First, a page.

- Biscuits, crackers, pastries
Protein has an important role in the growth and repair of tissues such as skin, hair, muscles and body organs like the liver, kidneys, lungs, and the digestive tract. Proteins also have many other functions including hormones, immune responses and fighting infection, and building red blood cells.
Despite the essential role that proteins play, the proportion of a person’s total intake that comes from protein is actually the smallest compared to the other macronutrients.
Protein food sources
Amino acids are the building blocks of protein. Some amino acids can be made in the body so are called non-essential amino acids. Other amino acids need to be eaten in the diet so these are called essential amino acids. Some foods provide all of the essential amino acids and these foods are called complete proteins (the examples below marked with ‘*’ are complete proteins).
Good sources of protein include:
- Meat, poultry, seafood*
- Dairy products: milk, yoghurt, cheese*
- Nuts and seeds
- Legumes (dried beans, lentils, chickpeas)
- Soy products: tofu, tempeh, milk
Fat has a very important role in the body. Fat helps transport the fat soluble vitamins A, D, E and K around the body.
These essential fatty acids are needed for brain and nerve function. Foods contain a mix of fatty acid types but they tend to be classified by the major fat type present in the food.
Fat is needed in the membranes of all body cells and is used to make some hormones and to maintain healthy skin. Some types of fat are called ‘essential’ because the body cannot make them. The consensus from leading heart and health organisations is to reduce the amount of saturated fat eaten.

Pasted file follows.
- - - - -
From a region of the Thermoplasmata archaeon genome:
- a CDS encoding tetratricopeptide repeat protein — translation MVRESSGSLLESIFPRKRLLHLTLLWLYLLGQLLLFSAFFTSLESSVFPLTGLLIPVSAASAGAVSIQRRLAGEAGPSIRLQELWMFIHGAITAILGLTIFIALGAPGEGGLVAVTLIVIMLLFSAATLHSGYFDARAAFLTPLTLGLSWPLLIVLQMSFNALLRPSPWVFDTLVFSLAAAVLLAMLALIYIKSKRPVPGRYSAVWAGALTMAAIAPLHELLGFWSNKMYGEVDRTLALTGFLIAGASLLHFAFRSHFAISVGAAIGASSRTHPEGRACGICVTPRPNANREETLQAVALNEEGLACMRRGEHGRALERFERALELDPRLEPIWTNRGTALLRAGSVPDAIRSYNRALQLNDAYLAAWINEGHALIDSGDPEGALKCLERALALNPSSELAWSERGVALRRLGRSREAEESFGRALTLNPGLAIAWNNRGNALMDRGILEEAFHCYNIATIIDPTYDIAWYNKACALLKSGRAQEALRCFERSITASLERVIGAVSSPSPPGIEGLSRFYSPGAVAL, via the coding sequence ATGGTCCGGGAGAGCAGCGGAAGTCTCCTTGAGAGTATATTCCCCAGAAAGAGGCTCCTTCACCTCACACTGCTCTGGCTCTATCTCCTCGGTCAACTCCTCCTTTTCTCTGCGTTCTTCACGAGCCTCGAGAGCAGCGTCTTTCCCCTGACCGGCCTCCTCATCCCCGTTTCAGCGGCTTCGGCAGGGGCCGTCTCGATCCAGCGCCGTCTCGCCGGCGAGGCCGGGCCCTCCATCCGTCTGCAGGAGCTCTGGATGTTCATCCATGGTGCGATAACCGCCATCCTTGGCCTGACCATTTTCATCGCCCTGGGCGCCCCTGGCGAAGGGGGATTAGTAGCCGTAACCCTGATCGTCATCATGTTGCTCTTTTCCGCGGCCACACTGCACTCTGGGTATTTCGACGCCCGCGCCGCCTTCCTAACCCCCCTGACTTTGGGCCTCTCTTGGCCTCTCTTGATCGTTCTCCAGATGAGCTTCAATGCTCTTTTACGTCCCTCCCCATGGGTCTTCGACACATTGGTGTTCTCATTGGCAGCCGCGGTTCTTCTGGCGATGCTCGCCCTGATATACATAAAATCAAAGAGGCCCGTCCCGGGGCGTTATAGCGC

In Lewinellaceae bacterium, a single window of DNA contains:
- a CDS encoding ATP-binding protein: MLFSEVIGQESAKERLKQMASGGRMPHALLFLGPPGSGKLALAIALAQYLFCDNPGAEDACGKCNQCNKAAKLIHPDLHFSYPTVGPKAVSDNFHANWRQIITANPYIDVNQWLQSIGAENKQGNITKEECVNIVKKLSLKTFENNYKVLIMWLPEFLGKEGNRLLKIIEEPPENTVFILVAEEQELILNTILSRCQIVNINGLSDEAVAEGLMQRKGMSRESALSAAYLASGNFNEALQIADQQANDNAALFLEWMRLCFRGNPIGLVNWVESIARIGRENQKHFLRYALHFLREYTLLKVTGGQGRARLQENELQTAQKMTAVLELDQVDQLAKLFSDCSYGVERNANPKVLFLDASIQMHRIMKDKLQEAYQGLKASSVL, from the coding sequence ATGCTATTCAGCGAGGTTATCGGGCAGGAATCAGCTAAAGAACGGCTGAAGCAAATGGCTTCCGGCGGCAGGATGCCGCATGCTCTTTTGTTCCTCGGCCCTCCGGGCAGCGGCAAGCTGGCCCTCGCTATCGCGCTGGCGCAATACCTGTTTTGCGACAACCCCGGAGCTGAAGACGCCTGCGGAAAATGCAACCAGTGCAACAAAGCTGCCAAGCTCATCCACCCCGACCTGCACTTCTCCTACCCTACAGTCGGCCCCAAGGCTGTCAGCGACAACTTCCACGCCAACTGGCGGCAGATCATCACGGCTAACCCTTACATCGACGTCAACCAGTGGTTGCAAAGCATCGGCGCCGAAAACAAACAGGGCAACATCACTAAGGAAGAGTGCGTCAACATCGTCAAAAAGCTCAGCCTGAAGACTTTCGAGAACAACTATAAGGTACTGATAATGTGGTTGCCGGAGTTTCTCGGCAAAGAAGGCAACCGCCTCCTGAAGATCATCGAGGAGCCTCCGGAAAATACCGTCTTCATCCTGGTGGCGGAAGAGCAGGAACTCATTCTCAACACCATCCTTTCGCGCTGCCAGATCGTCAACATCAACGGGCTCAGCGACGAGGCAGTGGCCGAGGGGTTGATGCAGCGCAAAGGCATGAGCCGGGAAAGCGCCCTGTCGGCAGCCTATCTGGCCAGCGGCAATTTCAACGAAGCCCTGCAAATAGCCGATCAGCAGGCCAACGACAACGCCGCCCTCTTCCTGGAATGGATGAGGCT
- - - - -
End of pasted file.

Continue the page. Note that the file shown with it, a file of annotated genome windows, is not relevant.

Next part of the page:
Sources of saturated fat should be replaced with monounsaturated and polyunsaturated fats.
Fat food sources
There are many sources and types of fat in foods. Fats called monounsaturated and polyunsaturated fats are better for your health and these are found in:
- Oils: Olive, canola, peanut
- Nuts: Almonds, peanuts, brazil nuts, cashews, macadamia
- Oily fish: Salmon, tuna, trout and herring
- Nuts: Walnuts
- Oils/Seeds: Sunflower, sesame, flax, and pumpkin
Sources of saturated fat include:
- Full-fat dairy foods: butter, ghee, cream, ice-cream, full-fat milk and cheese
- Processed meats: Salami, bacon, ham and luncheon meat
- Chicken skin
- Fatty cuts of beef, pork and lamb.
- Plant based sources: coconut milk/oil/cream, palm oil
- Processed foods: pastries, cakes, biscuits
- Takeaway foods: hot chips, chicken nuggets, spring rolls
As already mentioned, alcohol is considered a macronutrient because if consumed, it contributes 27kJ per gram to a person’s intake. However, it is not an essential nutrient for the body.
One standard drink of alcohol in Australia provides 270kJ. One standard drink (10g of alcohol) is equal to:
- 100ml wine (12% alc. vol)
- 425ml of light beer (2.7% alc. vol)
- 375ml of mid-strength (3.5% alc. vol)
- 285ml full-strength (4.8% alc. vol)
- 30ml spirits (40% alc. vol)
More kilojoules are provided if portions are larger. Although health organisations allow a maximum of 2 standards drinks in one day, consuming alcohol during weight loss attempts can make it more difficult to lose weight because of the energy it provides.
Besides contributing energy, how alcohol is processed may also affect weight loss. Alcohol is not stored in the body so the body needs to process it and remove it as quickly as possible. After drinking alcohol, the breakdown of stored fat is reduced, therefore drinking alcohol may hamper loss of fat mass.